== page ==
Thursday, July 21, 2011

Where The Image Breaks Down

I've been a fan of the BBC show Top Gear for a while, and, of course, the question is "Do I like this show because it's British, or because it's funny, or because it has cars?" And the answer clearly isn't the third, because I have the Speed Channel and don't watch it that often. I suppose the dream of getting a junkyard special and building it up to hot-rod status with welding and cutting and all sorts of chrome-plated parts is different than getting a factory-perfect supercar and driving the wheels off it.

BBC America shows this show, and clearly this is one of the top shows on the network, so someone noticed that America has an appetite for fast cars that Britain (!) was there to feed. This was clearly a problem, and the History Channel came out with Top Gear US. I saw the episodes as they broadcast last year, and it was fun, but clearly this was a show that was feeling itself out.

The Speed Channel, appropriately enough, has come up with the Car Show, which I am watching right now. I think they take more from The Best Damn Sports Show Period (although more in the set design, which is more standard talk show and less folks hanging around a warehouse somewhere, which you might think of as a bit of a win. Plus, of course, John Salley. But I'm thinking that the mix is closer to the Top Gear UK formula, which is, of course, 1) stereotypical middle age blowhard who likes guy stuff and sarcasm who is the main focus of the show [Jeremy Clarkson (UK), Adam Carolla (US)], 2) car pedant who can give the boring details for those who like them, but can be ridiculed for doing so for those who don't like them [James May (UK), Dan Neil (US)], a very enthusiastic car fan [Richard Hammond (UK), Dan Farah (US)], 4) who don't necessarily like each other. I don't think The Car Show doesn't really have #4, but I've shown that they have folks that clearly fit slots 1-3. I think that Adam is clearly joking, while Jeremy is able to pretend to be earnest about his opinions and bits. But looking at Top Gear US, you have Adam Ferrara as the crank, but he's one among equals and not the leader, and Tanner Foust and Rutledge Wood have mis-matched chunks of Richard Hammond and James May and the Stig mixed between them. The points where Hammond gets into a race car and doesn't really know what to do with them are some of the more interesting parts.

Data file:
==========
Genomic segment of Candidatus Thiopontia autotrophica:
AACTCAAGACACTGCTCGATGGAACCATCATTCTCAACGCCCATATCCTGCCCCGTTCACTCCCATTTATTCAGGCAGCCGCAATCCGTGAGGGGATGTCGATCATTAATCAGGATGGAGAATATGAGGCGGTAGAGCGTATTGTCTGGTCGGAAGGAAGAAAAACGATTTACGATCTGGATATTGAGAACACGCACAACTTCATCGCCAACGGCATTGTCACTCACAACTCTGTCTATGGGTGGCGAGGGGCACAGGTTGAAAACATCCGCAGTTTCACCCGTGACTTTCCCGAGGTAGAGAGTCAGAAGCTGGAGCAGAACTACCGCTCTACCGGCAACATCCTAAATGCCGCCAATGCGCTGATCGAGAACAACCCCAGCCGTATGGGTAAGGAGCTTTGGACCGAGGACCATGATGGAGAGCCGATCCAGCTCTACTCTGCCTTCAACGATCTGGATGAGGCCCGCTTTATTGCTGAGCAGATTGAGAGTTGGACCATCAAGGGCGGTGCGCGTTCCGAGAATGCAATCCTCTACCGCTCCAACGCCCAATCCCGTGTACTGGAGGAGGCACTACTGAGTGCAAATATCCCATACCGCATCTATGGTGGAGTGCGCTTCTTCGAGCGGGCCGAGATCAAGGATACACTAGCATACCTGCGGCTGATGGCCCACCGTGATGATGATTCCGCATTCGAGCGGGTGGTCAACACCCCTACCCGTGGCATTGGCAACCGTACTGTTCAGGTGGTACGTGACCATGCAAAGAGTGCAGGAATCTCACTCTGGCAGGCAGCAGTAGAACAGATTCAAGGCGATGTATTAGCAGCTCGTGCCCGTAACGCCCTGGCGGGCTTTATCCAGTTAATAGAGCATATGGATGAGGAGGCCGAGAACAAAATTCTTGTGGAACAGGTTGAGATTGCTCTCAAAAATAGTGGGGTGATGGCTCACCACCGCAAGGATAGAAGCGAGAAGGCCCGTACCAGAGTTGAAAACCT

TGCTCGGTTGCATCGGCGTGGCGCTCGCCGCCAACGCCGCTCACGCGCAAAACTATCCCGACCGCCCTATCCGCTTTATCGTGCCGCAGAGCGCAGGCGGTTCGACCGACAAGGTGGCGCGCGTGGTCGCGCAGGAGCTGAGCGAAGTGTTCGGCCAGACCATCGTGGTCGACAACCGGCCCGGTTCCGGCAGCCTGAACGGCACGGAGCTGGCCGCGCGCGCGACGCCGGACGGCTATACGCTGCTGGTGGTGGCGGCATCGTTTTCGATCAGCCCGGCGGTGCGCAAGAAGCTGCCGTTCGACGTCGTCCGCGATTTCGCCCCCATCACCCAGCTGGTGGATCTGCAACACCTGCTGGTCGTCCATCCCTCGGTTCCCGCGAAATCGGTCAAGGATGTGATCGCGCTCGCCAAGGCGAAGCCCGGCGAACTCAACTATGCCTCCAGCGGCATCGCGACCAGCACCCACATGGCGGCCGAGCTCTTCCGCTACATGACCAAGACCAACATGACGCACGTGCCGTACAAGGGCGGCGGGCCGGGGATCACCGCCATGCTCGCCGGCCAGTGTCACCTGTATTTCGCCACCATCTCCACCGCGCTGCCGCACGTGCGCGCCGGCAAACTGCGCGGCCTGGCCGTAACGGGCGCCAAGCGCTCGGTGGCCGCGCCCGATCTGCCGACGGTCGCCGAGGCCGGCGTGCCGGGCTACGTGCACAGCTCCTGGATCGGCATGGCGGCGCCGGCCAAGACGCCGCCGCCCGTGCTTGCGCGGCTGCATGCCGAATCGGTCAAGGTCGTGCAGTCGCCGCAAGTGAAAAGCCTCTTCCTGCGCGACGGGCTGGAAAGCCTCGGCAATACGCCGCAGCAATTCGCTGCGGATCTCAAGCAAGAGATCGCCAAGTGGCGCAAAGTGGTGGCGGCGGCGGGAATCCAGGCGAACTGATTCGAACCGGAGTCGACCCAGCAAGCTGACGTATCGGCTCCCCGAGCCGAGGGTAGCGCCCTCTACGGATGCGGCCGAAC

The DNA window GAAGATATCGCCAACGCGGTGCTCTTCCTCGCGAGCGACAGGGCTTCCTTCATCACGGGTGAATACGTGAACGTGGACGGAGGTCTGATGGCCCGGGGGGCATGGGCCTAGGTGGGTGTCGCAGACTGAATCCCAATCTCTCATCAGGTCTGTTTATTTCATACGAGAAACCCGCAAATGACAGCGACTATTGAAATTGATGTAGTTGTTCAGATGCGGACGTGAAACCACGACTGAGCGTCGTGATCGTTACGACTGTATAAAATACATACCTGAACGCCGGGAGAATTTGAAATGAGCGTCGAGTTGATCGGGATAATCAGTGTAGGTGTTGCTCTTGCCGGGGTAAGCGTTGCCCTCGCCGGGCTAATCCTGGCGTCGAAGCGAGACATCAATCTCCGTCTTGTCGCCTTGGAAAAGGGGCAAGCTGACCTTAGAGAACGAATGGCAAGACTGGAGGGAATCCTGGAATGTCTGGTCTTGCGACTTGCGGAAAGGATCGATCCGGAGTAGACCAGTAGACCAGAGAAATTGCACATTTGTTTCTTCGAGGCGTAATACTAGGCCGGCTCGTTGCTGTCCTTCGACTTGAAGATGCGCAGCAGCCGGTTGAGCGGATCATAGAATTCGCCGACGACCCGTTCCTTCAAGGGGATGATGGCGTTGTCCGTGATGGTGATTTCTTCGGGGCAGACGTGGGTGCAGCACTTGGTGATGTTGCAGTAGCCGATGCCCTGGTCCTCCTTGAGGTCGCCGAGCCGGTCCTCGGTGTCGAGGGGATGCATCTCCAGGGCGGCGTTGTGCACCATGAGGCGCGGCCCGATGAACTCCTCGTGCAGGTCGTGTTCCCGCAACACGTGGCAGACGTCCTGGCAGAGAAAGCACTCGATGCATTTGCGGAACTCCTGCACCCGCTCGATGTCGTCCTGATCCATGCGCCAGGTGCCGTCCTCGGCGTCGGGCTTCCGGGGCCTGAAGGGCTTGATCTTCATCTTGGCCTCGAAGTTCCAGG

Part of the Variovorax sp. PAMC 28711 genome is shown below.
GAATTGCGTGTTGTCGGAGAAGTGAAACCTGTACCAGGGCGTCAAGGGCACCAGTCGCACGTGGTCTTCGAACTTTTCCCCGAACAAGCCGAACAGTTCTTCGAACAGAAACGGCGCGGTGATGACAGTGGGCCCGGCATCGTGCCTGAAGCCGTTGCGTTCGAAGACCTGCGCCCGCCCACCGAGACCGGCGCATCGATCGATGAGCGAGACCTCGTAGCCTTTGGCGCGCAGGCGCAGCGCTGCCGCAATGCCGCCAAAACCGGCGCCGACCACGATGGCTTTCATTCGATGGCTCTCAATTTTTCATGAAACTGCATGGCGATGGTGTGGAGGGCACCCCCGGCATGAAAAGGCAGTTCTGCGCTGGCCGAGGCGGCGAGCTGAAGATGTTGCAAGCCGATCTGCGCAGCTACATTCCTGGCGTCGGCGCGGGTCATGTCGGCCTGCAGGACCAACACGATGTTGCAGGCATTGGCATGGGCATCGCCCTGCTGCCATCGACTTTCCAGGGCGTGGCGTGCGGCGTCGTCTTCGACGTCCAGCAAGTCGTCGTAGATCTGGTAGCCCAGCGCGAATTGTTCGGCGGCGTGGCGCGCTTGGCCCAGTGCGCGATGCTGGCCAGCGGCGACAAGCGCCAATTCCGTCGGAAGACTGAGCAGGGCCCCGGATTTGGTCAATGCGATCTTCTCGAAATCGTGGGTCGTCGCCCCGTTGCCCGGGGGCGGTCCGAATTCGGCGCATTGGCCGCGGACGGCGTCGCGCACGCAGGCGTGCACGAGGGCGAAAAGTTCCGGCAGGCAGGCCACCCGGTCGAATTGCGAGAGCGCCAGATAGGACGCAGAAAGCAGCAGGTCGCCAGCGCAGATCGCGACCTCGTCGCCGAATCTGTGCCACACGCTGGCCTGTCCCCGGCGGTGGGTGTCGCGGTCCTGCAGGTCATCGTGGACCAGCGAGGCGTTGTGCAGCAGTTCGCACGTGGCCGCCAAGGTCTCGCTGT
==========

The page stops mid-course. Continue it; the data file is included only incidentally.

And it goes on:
And there's still the part of me that remembers The Man Show and thinks that Adam Carolla needs to get more imagination with show names, but between that and Best Damn, I think they were more prepared to hit the ground running than Top Gear US.

So, I like Car Show so far, but I'm waiting for the other one to show up on the History Channel again.

2 comments:

Furtheron said...

that latest series currently airing here in the UK is back to being better - I thought it had become too much a non-car show but this year some good reviews etc. so it is back on Top Form

BTW you don't get British sarcasm - they are the best of pals - honestly that level of abuse is common amongst mates :-)

Dave Jacoby said...

It can't be too much of a car show. "Take a car and [do something horrible nobody should do to a car] and run it through these real-world-but-still-preposterous tests" is not a real car thing. "Let's race [a not-a-car] and [a supercar]" is closer, but really, that's to push the three until they're stressed into doing something funny. If it was just cars, well, how many times can you watch Stig wrestle an engine on wheels around a figure-eight until you're bored silly?

And I have three boys. The concept of three people who love each other saying the nastiest things they can to each other is not foreign to me. But if they showed any remorse or even lack of cheer over leaving the other in Mosul or hitting their favored things with a miscustomized lorry or insulting each other to their face ("Captain Slow"?) -- which are thing Americans would certainly do to each other but I don't think American television would show that.